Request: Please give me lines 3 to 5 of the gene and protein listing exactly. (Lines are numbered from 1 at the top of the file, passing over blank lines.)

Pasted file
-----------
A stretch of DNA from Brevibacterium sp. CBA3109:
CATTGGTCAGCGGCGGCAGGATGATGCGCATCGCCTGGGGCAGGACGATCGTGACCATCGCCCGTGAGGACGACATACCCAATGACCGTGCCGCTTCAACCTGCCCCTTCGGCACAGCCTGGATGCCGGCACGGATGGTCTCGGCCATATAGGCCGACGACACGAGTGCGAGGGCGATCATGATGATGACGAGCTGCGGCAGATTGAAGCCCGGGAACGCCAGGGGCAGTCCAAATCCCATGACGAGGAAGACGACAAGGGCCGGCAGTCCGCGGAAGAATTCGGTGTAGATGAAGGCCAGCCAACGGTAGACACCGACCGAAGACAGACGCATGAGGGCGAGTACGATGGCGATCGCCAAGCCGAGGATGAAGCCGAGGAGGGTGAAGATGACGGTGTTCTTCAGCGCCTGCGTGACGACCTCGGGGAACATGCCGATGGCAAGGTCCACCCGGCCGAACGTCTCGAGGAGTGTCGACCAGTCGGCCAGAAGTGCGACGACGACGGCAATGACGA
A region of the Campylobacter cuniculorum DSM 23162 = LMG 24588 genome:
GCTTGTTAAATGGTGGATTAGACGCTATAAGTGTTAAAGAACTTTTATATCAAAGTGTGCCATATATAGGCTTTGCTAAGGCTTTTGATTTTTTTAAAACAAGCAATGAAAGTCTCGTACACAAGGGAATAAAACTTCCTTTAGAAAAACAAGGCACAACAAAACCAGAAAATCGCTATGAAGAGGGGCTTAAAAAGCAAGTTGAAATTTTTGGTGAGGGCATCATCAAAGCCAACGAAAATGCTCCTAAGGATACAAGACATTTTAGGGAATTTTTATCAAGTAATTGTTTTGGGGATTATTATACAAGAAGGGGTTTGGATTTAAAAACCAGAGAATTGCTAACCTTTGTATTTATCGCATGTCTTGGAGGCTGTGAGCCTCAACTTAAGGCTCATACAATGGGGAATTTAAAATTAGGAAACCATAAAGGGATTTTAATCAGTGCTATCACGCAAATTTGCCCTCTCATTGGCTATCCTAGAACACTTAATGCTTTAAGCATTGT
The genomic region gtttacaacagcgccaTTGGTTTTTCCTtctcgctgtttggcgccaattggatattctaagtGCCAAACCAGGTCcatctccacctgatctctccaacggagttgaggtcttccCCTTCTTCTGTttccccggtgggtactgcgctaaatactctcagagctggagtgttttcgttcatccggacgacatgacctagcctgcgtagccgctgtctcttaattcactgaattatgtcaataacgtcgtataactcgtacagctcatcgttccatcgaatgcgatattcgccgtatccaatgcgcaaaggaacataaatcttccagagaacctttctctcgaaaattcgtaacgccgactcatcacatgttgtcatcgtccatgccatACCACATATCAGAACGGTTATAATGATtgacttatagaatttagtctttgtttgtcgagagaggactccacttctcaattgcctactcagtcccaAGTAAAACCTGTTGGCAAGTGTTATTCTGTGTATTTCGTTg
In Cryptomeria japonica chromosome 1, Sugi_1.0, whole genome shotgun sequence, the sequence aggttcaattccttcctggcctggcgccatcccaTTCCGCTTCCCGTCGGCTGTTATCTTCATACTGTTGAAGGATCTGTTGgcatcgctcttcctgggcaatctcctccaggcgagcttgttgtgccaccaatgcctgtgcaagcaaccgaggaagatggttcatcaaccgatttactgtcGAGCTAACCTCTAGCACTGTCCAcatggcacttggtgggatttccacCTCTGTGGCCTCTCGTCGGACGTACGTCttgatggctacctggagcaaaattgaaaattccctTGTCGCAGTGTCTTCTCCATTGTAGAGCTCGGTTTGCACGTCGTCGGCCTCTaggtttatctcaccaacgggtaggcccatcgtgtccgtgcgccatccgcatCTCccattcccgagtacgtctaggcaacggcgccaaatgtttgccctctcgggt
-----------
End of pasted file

A region of the Campylobacter cuniculorum DSM 23162 = LMG 24588 genome:
GCTTGTTAAATGGTGGATTAGACGCTATAAGTGTTAAAGAACTTTTATATCAAAGTGTGCCATATATAGGCTTTGCTAAGGCTTTTGATTTTTTTAAAACAAGCAATGAAAGTCTCGTACACAAGGGAATAAAACTTCCTTTAGAAAAACAAGGCACAACAAAACCAGAAAATCGCTATGAAGAGGGGCTTAAAAAGCAAGTTGAAATTTTTGGTGAGGGCATCATCAAAGCCAACGAAAATGCTCCTAAGGATACAAGACATTTTAGGGAATTTTTATCAAGTAATTGTTTTGGGGATTATTATACAAGAAGGGGTTTGGATTTAAAAACCAGAGAATTGCTAACCTTTGTATTTATCGCATGTCTTGGAGGCTGTGAGCCTCAACTTAAGGCTCATACAATGGGGAATTTAAAATTAGGAAACCATAAAGGGATTTTAATCAGTGCTATCACGCAAATTTGCCCTCTCATTGGCTATCCTAGAACACTTAATGCTTTAAGCATTGT
The genomic region gtttacaacagcgccaTTGGTTTTTCCTtctcgctgtttggcgccaattggatattctaagtGCCAAACCAGGTCcatctccacctgatctctccaacggagttgaggtcttccCCTTCTTCTGTttccccggtgggtactgcgctaaatactctcagagctggagtgttttcgttcatccggacgacatgacctagcctgcgtagccgctgtctcttaattcactgaattatgtcaataacgtcgtataactcgtacagctcatcgttccatcgaatgcgatattcgccgtatccaatgcgcaaaggaacataaatcttccagagaacctttctctcgaaaattcgtaacgccgactcatcacatgttgtcatcgtccatgccatACCACATATCAGAACGGTTATAATGATtgacttatagaatttagtctttgtttgtcgagagaggactccacttctcaattgcctactcagtcccaAGTAAAACCTGTTGGCAAGTGTTATTCTGTGTATTTCGTTg